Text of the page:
18 February 2022 by Ransford Addo-Quaye

Section 8 notice upheld for landlord despite crucial error

2022 continues the gradual return to pre-pandemic procedures for residential evictions.

Landlords are once again crossing T’s and dotting I’s to try and serve the perfect Section 8 or Section 21 notices. This is because there is a very real danger of an incorrect notice leading to a landlord’s claim being thrown out of Court (with the costs payable to the tenant in most of these cases).

However, landlords can now breathe a small sigh of relief thanks to the Court of Appeal decision in Fearn and others v Northwood (Solihull) Ltd [2022], which suggests tenants will no longer be able to defend possession claims based on excessively technical arguments.  


Commercial landlord, Northwood (Solihull) Ltd, served a section 8 notice to recover arrears from its tenants, Mr Fearn and Ms Cooke. The notice was signed by Northwood’s property manager, who was authorised to do so. However, the property manager struck through the words ‘landlord’s agent’ and, when serving the notice, specified that it was given by the landlord.

The tenants defended the resulting possession proceedings on the basis that the notice was invalidly executed because it did not comply with the requirements of the Companies Act 2006. Northwood appealed to the High Court, then the tenants cross appealed. It was eventually held that the notice was, in fact, valid.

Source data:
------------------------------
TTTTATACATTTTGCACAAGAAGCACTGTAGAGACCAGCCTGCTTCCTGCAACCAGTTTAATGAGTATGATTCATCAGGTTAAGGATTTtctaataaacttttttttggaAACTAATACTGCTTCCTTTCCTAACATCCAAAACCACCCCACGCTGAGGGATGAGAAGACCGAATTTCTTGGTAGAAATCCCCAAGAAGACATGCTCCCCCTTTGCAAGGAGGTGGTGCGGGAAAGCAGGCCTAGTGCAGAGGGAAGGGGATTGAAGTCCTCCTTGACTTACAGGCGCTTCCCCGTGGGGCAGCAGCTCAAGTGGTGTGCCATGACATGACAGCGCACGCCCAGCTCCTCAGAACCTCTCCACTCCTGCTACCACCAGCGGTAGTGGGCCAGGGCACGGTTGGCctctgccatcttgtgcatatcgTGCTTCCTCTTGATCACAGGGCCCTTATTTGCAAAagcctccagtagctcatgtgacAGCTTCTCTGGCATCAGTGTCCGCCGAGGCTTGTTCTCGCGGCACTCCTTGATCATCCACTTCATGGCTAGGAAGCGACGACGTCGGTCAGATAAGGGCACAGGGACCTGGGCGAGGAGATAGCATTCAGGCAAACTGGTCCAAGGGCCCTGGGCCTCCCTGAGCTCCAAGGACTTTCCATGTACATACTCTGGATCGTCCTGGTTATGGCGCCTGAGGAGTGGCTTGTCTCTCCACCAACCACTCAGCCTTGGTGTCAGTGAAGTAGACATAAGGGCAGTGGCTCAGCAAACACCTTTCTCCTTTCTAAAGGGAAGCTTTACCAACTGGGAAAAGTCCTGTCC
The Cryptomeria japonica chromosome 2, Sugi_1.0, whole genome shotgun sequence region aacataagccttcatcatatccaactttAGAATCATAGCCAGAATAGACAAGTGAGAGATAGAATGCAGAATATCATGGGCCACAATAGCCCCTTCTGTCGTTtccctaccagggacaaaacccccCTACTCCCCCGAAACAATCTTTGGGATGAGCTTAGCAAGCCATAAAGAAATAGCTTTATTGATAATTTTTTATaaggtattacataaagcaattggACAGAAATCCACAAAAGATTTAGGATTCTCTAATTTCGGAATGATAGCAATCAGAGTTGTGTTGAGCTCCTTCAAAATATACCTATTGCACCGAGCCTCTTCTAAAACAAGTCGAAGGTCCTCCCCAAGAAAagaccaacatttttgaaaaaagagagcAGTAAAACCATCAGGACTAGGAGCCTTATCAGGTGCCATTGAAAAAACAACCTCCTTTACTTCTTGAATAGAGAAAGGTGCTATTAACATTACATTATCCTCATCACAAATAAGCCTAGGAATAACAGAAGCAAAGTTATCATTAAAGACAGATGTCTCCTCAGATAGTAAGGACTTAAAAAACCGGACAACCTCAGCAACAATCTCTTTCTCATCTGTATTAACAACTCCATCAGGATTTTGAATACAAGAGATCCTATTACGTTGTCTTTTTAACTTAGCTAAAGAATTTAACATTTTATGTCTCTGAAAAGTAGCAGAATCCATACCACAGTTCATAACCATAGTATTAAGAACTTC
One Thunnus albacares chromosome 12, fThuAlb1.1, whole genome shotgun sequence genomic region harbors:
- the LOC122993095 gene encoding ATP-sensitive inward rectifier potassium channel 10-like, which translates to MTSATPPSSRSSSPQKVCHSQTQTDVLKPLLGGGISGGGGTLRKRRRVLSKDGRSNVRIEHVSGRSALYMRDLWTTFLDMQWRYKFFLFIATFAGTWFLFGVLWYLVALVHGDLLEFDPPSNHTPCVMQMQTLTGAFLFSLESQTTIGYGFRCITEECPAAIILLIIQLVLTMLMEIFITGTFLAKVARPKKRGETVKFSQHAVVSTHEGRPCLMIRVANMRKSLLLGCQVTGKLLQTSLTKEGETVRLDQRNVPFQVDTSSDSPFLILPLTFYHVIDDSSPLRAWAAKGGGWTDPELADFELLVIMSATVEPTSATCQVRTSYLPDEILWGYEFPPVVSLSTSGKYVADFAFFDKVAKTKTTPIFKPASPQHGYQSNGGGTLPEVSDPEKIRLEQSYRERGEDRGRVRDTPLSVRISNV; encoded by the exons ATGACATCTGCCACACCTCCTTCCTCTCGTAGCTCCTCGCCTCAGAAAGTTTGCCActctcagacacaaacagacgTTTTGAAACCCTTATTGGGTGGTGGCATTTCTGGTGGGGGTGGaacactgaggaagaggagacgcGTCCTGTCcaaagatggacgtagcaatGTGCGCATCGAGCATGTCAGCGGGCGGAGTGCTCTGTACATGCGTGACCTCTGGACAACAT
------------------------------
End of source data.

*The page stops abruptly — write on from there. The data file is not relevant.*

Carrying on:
Lord Justice Lewison held that a Section 8 notice did not need to be ‘executed’ in accordance with the Companies Act 2006 to be validly given by a corporate landlord. He held that ‘the question is one of agency and authority’, meaning that where, a company gives authority to a signatory, the resulting signature counts as if the document were signed by the company itself. Since this Section 8 notice was signed by someone authorised by the landlord to sign it, their signature counted as that of the landlord itself.


The Court of Appeal has laid down a clear marker that notices will not be invalidated by purely formal defects. This means the Courts will now have to adopt a practical approach to possession claims so that, unless tenants are unfairly prejudiced, notices which achieve the overall intended effect should be upheld.

The decision will be a welcome one for all landlords. It steers possession claims away from the minefield of excessively technical defences. It is of course preferable to ensure that your possession notice and the success of any claim do not hinge on decisions from the Court of Appeal. As daunting a task as it may be, the best way to ensure a positive result at Court is still to get the initial notice absolutely spot on.  We would be more than happy to assist you preparing possession notices and providing advice on the Court procedure thereafter. If you require assistance with this or would like to make an enquiry with one of our expert solicitors, then please do not hesitate to contact our Real Estate Disputes team.

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